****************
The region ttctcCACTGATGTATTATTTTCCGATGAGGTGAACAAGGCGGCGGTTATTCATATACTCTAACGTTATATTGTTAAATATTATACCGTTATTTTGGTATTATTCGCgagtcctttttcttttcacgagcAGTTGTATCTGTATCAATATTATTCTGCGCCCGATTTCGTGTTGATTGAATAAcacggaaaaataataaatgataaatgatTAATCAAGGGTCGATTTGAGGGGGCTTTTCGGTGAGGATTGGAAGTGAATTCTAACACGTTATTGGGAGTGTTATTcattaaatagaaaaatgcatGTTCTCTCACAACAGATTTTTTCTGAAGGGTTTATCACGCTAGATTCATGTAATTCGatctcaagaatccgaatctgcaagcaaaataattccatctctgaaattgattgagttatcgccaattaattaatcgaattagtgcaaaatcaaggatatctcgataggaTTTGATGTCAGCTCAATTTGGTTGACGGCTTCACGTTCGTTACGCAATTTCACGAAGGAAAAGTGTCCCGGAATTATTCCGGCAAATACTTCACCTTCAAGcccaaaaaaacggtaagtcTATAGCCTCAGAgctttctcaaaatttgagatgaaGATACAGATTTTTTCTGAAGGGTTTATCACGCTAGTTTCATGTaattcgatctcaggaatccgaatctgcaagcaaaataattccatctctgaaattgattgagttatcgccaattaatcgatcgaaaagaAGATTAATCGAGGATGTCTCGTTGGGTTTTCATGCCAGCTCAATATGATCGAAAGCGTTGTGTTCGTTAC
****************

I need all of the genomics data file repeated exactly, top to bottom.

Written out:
The region ttctcCACTGATGTATTATTTTCCGATGAGGTGAACAAGGCGGCGGTTATTCATATACTCTAACGTTATATTGTTAAATATTATACCGTTATTTTGGTATTATTCGCgagtcctttttcttttcacgagcAGTTGTATCTGTATCAATATTATTCTGCGCCCGATTTCGTGTTGATTGAATAAcacggaaaaataataaatgataaatgatTAATCAAGGGTCGATTTGAGGGGGCTTTTCGGTGAGGATTGGAAGTGAATTCTAACACGTTATTGGGAGTGTTATTcattaaatagaaaaatgcatGTTCTCTCACAACAGATTTTTTCTGAAGGGTTTATCACGCTAGATTCATGTAATTCGatctcaagaatccgaatctgcaagcaaaataattccatctctgaaattgattgagttatcgccaattaattaatcgaattagtgcaaaatcaaggatatctcgataggaTTTGATGTCAGCTCAATTTGGTTGACGGCTTCACGTTCGTTACGCAATTTCACGAAGGAAAAGTGTCCCGGAATTATTCCGGCAAATACTTCACCTTCAAGcccaaaaaaacggtaagtcTATAGCCTCAGAgctttctcaaaatttgagatgaaGATACAGATTTTTTCTGAAGGGTTTATCACGCTAGTTTCATGTaattcgatctcaggaatccgaatctgcaagcaaaataattccatctctgaaattgattgagttatcgccaattaatcgatcgaaaagaAGATTAATCGAGGATGTCTCGTTGGGTTTTCATGCCAGCTCAATATGATCGAAAGCGTTGTGTTCGTTAC